New listing of “Rising Stars” includes 9 HCMC MDs

Mpls/StPaul Magazine, known for its “Top Docs” list that’s published every year, recently created a new category of physicians they call “Rising Stars.” This new list includes 321 fully licensed physicians in 42 specialties who were nominated by their peers and have been in practice for 10 years or less.

HCMC’s outstanding “Rising Stars” include: Aaron Brosam, Gastroenterology; Jon Cole, Emergency Medicine; Jacqueline Geissler, Orthopedics; Gaurav Guliani, Neurology; Maria Moscandrew, Gastroenterology; Brionn Tonkin, Physical Medicine and Rehabilitation; Tseganesh Selameab, Internal Medicine; Veeti Tandon, Internal Medicine and Rebecca Zadroga, Infectious Disease. Congratulations to all of these up-and-coming physicians for the outstanding work they are doing in their fields of expertise!

Cold weather increases risk for carbon monoxide poisoning

Poison HelpWith home-heating season near, the Minnesota Poison Control System and the Minnesota State Fire Marshal Division remind Minnesotans that the risk of dangerous exposures to carbon monoxide (CO) increases — but these exposures can be prevented.

Approximately 500 people die each year in the United States due to unintentional CO poisoning. Another 150,000 people end up in the emergency room. Children are especially vulnerable. According to the Minnesota Department of Health, 14 Minnesotans died of carbon monoxide poisoning in 2014.

Sources of Carbon Monoxide
Carbon monoxide is an odorless, colorless, and poisonous gas which can leak from faulty furnaces, water heaters or gas stoves. Other sources include a running car engine in an attached garage or a gas-powered generator operating indoors or outside close to dwellings. Outdoor generators should be placed more than 20 feet from your home, doors and windows.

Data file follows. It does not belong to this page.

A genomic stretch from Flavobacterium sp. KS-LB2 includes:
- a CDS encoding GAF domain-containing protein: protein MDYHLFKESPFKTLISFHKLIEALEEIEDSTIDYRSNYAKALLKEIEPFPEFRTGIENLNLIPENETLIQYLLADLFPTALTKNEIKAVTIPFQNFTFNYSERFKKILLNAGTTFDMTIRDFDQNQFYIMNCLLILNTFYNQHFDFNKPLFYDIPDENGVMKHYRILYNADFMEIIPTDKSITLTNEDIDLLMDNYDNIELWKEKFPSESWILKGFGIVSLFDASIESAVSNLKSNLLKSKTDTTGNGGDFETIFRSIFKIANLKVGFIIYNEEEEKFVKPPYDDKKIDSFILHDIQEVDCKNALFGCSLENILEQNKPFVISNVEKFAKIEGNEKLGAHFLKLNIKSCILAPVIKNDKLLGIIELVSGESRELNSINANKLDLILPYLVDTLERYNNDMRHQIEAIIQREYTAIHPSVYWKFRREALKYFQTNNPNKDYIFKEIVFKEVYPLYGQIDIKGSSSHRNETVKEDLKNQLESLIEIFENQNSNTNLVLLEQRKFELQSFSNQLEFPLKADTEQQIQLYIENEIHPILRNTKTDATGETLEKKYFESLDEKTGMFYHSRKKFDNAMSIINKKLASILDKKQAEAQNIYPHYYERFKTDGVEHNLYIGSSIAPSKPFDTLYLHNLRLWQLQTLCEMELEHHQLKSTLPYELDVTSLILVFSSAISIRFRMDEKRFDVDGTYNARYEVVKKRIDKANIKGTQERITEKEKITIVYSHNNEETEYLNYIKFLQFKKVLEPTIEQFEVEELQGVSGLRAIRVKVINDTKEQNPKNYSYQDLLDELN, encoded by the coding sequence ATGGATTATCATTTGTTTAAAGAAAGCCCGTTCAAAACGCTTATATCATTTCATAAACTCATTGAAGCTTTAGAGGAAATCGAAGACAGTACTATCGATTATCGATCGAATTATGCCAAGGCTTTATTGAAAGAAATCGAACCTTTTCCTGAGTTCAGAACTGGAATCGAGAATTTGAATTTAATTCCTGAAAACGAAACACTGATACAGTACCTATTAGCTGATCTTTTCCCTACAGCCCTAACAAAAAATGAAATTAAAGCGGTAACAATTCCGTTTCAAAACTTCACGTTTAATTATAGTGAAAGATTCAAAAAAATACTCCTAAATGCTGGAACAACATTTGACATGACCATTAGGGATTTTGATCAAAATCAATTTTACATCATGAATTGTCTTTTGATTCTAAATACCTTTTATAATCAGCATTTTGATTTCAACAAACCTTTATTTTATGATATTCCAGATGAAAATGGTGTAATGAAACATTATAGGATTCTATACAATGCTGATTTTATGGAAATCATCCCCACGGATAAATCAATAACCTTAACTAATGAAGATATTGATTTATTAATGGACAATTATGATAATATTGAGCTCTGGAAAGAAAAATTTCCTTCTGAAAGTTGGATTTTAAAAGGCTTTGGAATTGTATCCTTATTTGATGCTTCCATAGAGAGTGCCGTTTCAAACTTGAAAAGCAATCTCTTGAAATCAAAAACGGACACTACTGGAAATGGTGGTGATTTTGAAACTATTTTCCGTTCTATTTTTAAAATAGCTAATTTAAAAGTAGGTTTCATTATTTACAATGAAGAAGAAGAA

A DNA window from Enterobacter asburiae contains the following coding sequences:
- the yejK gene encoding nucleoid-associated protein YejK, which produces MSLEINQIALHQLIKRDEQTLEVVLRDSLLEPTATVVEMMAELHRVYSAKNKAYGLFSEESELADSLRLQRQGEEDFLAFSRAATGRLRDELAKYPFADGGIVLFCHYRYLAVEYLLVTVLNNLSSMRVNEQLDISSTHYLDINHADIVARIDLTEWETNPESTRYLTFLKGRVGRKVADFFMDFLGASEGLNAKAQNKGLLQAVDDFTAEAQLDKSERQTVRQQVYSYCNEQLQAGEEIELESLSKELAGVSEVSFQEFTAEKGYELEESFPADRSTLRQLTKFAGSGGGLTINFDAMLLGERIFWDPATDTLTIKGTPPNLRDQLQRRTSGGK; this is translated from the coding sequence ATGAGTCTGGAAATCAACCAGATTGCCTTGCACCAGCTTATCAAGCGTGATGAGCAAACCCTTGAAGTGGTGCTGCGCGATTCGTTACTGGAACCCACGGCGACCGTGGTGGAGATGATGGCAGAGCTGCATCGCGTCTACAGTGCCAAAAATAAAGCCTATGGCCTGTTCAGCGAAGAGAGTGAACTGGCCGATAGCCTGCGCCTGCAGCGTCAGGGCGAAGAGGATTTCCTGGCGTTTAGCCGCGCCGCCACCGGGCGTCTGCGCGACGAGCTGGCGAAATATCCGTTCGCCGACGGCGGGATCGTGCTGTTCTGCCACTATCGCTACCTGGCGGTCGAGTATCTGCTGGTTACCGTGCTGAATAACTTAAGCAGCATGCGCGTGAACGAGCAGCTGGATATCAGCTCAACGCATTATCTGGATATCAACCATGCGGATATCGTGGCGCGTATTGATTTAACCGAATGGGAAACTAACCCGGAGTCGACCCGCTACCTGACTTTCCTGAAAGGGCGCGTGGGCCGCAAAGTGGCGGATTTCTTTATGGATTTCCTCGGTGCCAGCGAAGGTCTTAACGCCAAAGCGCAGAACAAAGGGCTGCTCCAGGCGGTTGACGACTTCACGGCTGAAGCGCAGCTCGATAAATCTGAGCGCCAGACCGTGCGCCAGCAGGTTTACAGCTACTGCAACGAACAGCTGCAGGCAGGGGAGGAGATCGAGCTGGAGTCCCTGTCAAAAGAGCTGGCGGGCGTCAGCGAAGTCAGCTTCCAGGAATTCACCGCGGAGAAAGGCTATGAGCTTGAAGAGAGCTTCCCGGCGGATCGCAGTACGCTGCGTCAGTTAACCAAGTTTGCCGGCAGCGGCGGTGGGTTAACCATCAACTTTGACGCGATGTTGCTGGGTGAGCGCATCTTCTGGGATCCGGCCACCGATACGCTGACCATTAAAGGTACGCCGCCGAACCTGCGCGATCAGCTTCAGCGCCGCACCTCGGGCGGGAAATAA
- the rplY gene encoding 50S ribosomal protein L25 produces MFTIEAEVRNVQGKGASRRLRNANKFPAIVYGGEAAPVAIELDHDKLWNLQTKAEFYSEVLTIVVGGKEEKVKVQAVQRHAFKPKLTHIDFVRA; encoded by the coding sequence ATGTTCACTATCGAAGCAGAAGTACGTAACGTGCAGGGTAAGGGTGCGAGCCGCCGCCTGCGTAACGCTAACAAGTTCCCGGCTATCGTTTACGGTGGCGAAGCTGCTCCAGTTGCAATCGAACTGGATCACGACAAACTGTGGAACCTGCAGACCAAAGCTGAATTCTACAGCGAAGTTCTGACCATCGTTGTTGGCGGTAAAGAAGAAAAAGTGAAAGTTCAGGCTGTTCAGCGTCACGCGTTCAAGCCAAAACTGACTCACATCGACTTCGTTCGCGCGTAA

What are the Symptoms?
Carbon monoxide prevents effective delivery of oxygen throughout the body in the bloodstream. At lower levels, carbon monoxide can cause flu-like symptoms:

  • Headache
  • Dizziness
  • Weakness
  • Fatigue

At higher levels, or with prolonged exposure, it can cause chest pain, confusion, disorientation, impaired vision and coordination, brain damage, coma and death.

iStock_000070642173_LargeHow Can You Protect Your Family?
Install CO detectors in your home. Minnesota law requires  all single family, apartment and multifamily dwellings have a UL-listed CO alarm within 10 feet of each bedroom.

Replace old CO detectors in your home. As a general rule, CO detectors need replacing every five years.  Follow manufacturer recommendations for more specific replacement information.

If the CO alarm sounds and anyone is feeling symptoms of CO poisoning, leave the house immediately. Call the Poison Center, fire department, local emergency medical services or local utility company.

For more information about CO poisoning, contact the Minnesota Poison Control System anytime at 1-800-222-1222 or visit us on the web at The State Fire Marshal Division has more information at

 Fire Marshal